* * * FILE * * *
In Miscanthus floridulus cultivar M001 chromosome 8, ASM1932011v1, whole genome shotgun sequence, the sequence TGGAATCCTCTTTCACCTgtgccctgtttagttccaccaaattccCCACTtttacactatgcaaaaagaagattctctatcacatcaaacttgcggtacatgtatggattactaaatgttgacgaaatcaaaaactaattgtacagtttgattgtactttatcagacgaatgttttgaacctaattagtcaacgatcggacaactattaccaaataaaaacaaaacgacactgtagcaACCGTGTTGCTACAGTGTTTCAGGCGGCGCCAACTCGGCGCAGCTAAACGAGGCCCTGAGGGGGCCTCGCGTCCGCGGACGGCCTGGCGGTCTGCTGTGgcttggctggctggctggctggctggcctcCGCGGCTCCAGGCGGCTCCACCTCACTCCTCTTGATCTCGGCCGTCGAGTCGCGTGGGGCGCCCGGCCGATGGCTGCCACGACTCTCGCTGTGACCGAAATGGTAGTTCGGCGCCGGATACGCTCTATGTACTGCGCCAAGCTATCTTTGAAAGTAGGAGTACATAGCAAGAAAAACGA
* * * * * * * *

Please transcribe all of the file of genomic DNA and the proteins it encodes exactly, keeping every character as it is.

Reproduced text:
In Miscanthus floridulus cultivar M001 chromosome 8, ASM1932011v1, whole genome shotgun sequence, the sequence TGGAATCCTCTTTCACCTgtgccctgtttagttccaccaaattccCCACTtttacactatgcaaaaagaagattctctatcacatcaaacttgcggtacatgtatggattactaaatgttgacgaaatcaaaaactaattgtacagtttgattgtactttatcagacgaatgttttgaacctaattagtcaacgatcggacaactattaccaaataaaaacaaaacgacactgtagcaACCGTGTTGCTACAGTGTTTCAGGCGGCGCCAACTCGGCGCAGCTAAACGAGGCCCTGAGGGGGCCTCGCGTCCGCGGACGGCCTGGCGGTCTGCTGTGgcttggctggctggctggctggctggcctcCGCGGCTCCAGGCGGCTCCACCTCACTCCTCTTGATCTCGGCCGTCGAGTCGCGTGGGGCGCCCGGCCGATGGCTGCCACGACTCTCGCTGTGACCGAAATGGTAGTTCGGCGCCGGATACGCTCTATGTACTGCGCCAAGCTATCTTTGAAAGTAGGAGTACATAGCAAGAAAAACGA